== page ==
To better correlate thermocycle testing in in vivo conditions, the system used in this study used a short exposure time to the extremes of temperature with an adequate intervening period for the specimens to return to body temperature. Previous studies have generally used immersion times, which allow both the tooth and the restoration to stabilize at the extreme temperatures, which does not occur in vivo . The rationale for the cycling sequence used in this study is that the maximum in vivo exposure time of a tooth to an extremely hot or cold material is considered to be two to five seconds after which the tooth returns to the oral temperature.

There is, as yet, no ideal dental cement. Each material is to be used depending upon its merits, demerits and limitations. It has long been recognised that in general, dental materials do not bind or adapt to tooth structure well enough to provide a perfect seal and there is always a pathway for penetration of various solutes and solvents.

Hence, a clinical study would be required and the final evaluation of the material should be done only after long-term study.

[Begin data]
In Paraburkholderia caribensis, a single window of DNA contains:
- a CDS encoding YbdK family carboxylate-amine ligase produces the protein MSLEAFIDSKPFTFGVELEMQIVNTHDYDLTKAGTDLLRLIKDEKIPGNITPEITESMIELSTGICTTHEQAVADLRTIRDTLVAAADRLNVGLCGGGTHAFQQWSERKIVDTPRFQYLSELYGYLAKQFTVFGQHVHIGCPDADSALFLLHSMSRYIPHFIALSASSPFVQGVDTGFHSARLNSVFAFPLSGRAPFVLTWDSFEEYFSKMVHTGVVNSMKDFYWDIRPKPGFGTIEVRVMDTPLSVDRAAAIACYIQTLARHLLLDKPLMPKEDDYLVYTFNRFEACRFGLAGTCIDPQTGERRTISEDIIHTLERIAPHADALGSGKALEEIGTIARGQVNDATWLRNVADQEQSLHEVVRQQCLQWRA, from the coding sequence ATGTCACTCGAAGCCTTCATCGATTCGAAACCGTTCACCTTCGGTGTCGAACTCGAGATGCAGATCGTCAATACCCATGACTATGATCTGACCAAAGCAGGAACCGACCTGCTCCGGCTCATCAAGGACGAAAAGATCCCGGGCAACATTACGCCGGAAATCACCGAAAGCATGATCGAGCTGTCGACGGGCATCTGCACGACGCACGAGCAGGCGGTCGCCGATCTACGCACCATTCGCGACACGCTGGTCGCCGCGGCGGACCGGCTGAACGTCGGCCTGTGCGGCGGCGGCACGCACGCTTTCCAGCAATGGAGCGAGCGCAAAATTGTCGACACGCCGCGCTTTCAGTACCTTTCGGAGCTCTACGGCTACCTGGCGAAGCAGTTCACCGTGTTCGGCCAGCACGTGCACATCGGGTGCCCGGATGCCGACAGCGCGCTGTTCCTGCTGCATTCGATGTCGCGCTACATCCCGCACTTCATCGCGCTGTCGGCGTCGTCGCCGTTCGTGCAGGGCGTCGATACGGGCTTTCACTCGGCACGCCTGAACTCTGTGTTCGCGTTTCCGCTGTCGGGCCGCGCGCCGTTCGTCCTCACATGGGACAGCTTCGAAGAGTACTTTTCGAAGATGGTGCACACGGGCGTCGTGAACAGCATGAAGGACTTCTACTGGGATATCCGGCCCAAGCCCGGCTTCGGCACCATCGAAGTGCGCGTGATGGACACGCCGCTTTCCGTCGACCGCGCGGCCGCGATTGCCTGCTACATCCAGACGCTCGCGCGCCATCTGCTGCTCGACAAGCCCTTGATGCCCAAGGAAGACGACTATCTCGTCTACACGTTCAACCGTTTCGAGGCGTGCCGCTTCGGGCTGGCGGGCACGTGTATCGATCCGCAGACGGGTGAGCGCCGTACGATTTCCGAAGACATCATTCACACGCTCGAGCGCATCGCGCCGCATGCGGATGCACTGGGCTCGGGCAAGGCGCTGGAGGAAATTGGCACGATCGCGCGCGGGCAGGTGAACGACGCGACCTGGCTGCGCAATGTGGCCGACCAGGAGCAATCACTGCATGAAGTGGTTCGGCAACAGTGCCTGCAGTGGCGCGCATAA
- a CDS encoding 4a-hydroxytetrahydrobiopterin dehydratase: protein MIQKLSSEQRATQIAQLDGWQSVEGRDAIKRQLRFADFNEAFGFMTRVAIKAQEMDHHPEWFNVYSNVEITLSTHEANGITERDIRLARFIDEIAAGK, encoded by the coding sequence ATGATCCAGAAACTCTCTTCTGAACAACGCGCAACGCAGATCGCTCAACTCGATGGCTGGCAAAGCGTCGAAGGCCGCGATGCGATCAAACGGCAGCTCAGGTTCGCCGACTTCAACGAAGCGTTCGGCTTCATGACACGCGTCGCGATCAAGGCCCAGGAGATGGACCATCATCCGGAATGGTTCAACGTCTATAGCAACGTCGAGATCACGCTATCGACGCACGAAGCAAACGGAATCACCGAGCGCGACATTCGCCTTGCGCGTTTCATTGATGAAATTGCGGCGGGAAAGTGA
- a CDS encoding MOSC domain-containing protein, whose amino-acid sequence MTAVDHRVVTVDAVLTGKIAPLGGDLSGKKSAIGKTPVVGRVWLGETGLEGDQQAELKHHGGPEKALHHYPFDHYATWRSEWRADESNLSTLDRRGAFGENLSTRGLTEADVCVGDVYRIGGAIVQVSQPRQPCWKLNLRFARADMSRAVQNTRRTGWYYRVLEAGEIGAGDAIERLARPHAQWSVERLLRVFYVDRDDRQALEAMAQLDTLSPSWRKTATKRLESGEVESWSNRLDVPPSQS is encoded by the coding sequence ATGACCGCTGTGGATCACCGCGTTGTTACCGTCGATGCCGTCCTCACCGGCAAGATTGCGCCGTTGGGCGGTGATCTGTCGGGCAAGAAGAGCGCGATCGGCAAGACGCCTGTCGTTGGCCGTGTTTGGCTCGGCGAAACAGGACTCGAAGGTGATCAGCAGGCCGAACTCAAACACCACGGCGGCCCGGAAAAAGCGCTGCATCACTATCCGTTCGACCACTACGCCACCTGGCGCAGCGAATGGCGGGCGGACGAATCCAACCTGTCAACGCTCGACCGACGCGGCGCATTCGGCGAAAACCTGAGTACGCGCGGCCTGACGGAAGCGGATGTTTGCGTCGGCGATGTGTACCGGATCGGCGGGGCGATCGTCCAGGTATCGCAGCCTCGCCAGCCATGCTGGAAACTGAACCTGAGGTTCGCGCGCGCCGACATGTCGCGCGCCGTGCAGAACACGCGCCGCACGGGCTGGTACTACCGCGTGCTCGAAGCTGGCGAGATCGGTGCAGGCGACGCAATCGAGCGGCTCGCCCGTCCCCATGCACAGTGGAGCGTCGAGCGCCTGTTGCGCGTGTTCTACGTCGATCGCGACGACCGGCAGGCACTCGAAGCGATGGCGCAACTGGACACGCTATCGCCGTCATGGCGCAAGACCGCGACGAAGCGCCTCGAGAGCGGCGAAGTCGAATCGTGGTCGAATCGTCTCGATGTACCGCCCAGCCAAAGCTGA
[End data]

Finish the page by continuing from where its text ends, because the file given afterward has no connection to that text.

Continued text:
Conclusion Top


Marginal microleakage is only one among the various factors, which influence the success of cemented restoration. Since none of the dental cements fulfil all the ideal qualities, the choice for a particular cement depends entirely on the judgment of the clinician based on the pertinent oral environment, biological and mechanical factors, which the clinical situation demands.

 
  References Top

1.
Tjan AH, Dunn JR, Grant BE. Marginal leakage of cast gold crowns luted with an adhesive resin cement. J Prosthet Dent 1992;67:11-5.  Back to cited text no. 1
[PUBMED]    
2.
White SN, Sorensen JA, Caputo A. Microlakage of new crown and fixed partial denture luting agents. J Prosthet Dent 1992;67:156-61.  Back to cited text no. 2
    
3.
Lindquist TJ, Connolly J. In vitro microleakage of luting cement and crown foundation material. J Prosthet Dent 2001;85:292-8.  Back to cited text no. 3
[PUBMED]  [FULLTEXT]  
4.
White SN, Ingles S, Kipnis V. Influence of marginal opening on microleakage of cemented artificial crowns. J Prosthet Dent 1994;71:257-64.  Back to cited text no. 4
[PUBMED]  [FULLTEXT]  
5.
Mondelli J, Ishikiriama A, Junior JG. Marginal microleakage in cemented complete crowns. J Prosthet Dent 1978;40:632-6.  Back to cited text no. 5
    


    Figures

  [Figure - 1], [Figure - 2], [Figure - 3], [Figure - 4], [Figure - 5]
 
 
    Tables

  [Table - 1], [Table - 2], [Table - 3]